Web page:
CLG HuHi on Importing Players

Esports Asia News
Interview adapted from InvenGlobal’s wesbite Seeing Koreans among the playing rosters of NA LCS is a common sight today. However, back when ‘HuHi’ was playing for Team Fusion, there weren’t that many. Today, HuHi has become a player with one of the most successful careers in NA. With him among the ranks, CLG has managed to take 2 victories from NA LCS, qualify into the ‘World Championships’ on 2 different occasions, and reach 2nd place during MSI 2016. It is not an exaggeration to say that HuHi was and is one of the most important players on the team’s roster. This midlaner currently has an outstanding score of 6-2, and we were curious on how he approaches the competitive scene of NA. Then we were granted an opportunity during the NA LCS as we got a chance to speak with the man himself.
▲ Choi “HuHi” Jae-Hyun of CLG
Currently, CLG is one of the top teams this split. How is the team different from the last split? Just until recently, our team avoided roster changes. But as we acquired our new jungler, our playstyle drifted away from enduring and scaling into the late game, into snowballing as early as we can. Is there a player you specifically want to avoid playing against? Although he is not a midlaner, I had the most trouble playing against LirA. As our current jungler tends to play aggressively in the early game, the fights in the jungle were more than intense. As I had to constantly stay cautious just in case another fight breaks out, I missed multiple CS during those games. As for an opposing midlaner, no one comes to mind. Your Aurelion Sol is currently undefeated this split. How did you come to learn him? First off, for me, one of the biggest factors in picking a champion is its looks. I enjoy playing handsome or pretty champions. However, most of the champs with those qualities never fit into my playstyle. Then, Aurelion Sol was released. He’s a dragon. A dragon. As I fell for his beauty, his kit was perfect for my playstyle. He packs great roaming capabilities with fast clear speeds. It had everything I wanted. As I developed this attachment to him, I started playing him regardless of the meta. He is also great if you have good synergy and communication with the jungler. Nonetheless, I just feel comfortable on him.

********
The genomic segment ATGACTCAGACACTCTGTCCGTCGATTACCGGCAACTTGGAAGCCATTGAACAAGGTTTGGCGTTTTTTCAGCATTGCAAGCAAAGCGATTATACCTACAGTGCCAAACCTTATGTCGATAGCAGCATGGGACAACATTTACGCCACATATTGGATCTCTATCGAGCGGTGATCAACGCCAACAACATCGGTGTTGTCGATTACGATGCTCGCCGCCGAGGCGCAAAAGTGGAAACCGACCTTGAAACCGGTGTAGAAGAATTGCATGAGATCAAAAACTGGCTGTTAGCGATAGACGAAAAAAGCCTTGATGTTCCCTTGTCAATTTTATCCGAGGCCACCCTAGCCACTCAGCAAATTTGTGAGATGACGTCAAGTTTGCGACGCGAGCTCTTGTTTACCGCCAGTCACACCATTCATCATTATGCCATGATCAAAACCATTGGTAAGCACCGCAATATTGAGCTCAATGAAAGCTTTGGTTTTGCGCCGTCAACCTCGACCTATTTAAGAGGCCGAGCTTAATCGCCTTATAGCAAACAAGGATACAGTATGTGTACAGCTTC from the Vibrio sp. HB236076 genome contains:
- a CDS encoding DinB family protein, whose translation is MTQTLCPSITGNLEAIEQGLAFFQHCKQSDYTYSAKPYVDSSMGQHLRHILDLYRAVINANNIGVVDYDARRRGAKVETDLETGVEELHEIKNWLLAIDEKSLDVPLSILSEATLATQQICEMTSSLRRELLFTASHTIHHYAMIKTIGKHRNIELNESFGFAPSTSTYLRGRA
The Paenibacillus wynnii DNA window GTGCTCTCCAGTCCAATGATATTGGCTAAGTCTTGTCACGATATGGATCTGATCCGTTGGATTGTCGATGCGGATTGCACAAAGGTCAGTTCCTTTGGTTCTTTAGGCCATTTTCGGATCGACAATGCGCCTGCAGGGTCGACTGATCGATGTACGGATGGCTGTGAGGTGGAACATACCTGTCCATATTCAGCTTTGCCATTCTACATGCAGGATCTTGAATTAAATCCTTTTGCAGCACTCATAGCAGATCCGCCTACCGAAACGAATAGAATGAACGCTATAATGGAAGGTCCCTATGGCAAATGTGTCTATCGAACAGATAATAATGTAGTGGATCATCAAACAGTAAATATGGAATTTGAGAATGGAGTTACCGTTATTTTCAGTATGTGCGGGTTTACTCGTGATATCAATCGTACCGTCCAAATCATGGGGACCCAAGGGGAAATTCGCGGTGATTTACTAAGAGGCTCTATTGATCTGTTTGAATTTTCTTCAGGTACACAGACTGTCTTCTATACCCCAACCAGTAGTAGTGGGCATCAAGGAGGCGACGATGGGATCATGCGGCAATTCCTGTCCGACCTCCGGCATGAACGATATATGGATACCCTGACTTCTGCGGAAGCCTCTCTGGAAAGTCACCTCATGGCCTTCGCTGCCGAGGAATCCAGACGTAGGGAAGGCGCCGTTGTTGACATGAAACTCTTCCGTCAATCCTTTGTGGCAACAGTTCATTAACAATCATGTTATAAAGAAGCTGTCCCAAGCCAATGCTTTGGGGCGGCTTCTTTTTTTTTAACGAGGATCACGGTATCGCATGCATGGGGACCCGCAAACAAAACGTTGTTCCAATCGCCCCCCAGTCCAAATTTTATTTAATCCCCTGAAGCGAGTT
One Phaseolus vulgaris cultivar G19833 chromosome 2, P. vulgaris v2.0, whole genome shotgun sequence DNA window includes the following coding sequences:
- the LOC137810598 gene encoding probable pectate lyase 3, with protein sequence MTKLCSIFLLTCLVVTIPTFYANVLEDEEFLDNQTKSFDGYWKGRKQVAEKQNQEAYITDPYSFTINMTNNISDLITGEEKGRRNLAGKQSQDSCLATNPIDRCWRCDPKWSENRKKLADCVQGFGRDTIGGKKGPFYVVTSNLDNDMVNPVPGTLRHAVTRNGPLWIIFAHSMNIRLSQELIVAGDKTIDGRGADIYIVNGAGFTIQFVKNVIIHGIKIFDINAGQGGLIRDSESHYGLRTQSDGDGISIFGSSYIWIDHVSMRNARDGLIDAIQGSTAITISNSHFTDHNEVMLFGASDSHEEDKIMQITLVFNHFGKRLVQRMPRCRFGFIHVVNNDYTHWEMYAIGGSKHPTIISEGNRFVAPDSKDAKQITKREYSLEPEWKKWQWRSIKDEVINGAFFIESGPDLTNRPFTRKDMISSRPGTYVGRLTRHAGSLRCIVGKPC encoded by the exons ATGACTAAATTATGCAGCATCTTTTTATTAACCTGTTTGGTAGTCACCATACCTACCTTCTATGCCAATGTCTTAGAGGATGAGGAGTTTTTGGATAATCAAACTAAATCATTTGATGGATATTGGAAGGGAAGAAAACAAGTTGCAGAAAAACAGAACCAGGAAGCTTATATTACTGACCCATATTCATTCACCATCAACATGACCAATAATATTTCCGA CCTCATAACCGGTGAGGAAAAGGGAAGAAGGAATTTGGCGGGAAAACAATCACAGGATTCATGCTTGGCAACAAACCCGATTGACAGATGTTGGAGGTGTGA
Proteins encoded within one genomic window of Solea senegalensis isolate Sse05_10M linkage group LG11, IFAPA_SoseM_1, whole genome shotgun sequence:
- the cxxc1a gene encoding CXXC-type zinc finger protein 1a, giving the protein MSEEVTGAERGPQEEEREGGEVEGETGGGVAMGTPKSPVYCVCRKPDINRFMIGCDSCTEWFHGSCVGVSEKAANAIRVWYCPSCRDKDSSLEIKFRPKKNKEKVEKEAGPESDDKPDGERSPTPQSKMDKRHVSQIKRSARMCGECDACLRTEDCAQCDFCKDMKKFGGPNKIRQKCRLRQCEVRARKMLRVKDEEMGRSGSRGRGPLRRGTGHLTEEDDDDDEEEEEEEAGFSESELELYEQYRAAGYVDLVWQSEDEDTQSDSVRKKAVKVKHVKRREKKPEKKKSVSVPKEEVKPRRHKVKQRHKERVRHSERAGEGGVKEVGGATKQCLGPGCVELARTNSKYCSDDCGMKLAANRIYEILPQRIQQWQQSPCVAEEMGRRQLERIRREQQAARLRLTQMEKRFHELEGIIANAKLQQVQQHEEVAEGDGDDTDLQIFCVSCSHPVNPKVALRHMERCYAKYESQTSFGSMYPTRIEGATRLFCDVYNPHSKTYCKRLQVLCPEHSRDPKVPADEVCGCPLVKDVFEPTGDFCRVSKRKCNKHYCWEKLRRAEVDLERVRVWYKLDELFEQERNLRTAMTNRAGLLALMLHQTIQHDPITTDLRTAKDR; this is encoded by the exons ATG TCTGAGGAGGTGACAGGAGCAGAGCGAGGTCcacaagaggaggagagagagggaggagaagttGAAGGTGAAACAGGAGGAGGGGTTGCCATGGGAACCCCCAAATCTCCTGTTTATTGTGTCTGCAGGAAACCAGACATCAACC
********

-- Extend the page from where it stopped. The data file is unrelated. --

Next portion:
Right now, the gap between top teams with the bottom teams is huge. Why do you think that’s the case? I believe roster changes are what’s affecting the teams. If you judge a team by each individual in it, they look great; but I think they are still in the process of establishing a line of synergy between one another. Coaches are also being replaced, and that may affect the atmosphere within the team as well. Every season, it seems like there are few teams that go through those struggles. In the LCK, roster changes mid-season is not so common. That is why I was astounded when it happened so frequently here. What’s your approach to the current situation of NA teams importing Korean players and coaches? It still amazes me even though so many have come from Korea already. For me, I lived here for a long time, and so I adapted to the everyday life here. But for a person who has lived all his life in Korea, coming to live in either NA or EU is not an easy task. I actually witnessed new Korean players or coaches struggling from homesickness and/or language barriers myself. They weren’t able to express their thoughts in an optimal way. I am pretty sure they were fully aware of all the hardships that they may experience here before their departure from Korea, yet they still come and compete in the foreign scene. At the same time, many changes occurred in the NA scene as a whole. The biggest one of them all is the declination of players that are actually from NA. Although hiring a new player comes with big risks as they may not perform well as on stage as they did in tryouts or ‘solo queue’, we seemed to have developed a rather big habit of importing players from overseas.
▲ The frequent importing of players may hinder the chance of a new player from joining the scene.
Many of the midlaners in NA LCS are actually from overseas. What do you think about this? To be honest, I don’t think that is the correct way of developing the NA scene. There are many great midlaners in ‘solo queue’ here. Although they may seem lacking to the eyes of a professional, I personally believe they harbor immense potentials in becoming a strong LCS player. If we sit down with them and teach them step-by-step, their said potentials could most likely reveal itself. If we think about communication alone, players who are raised from the region that they are playing in have a huge advantage. Furthermore, the way someone thinks, the way he grew up, and his familiarity with the culture are all an important factor in establishing a great synergy within the team. The local players will experience much less stress in expressing their emotions and bringing in new ideas for the team due to the mentioned reasons. There are many fans who are rooting for CLG. Is there something you want to say to them? Right now, CLG is determined to win. We want to win the current split and be able to compete in the ‘World Championships’. I feel sorry for the fans however as my recent performances were quite subpar. However, we will find the answers, and we will refine our plays to show them our best form.

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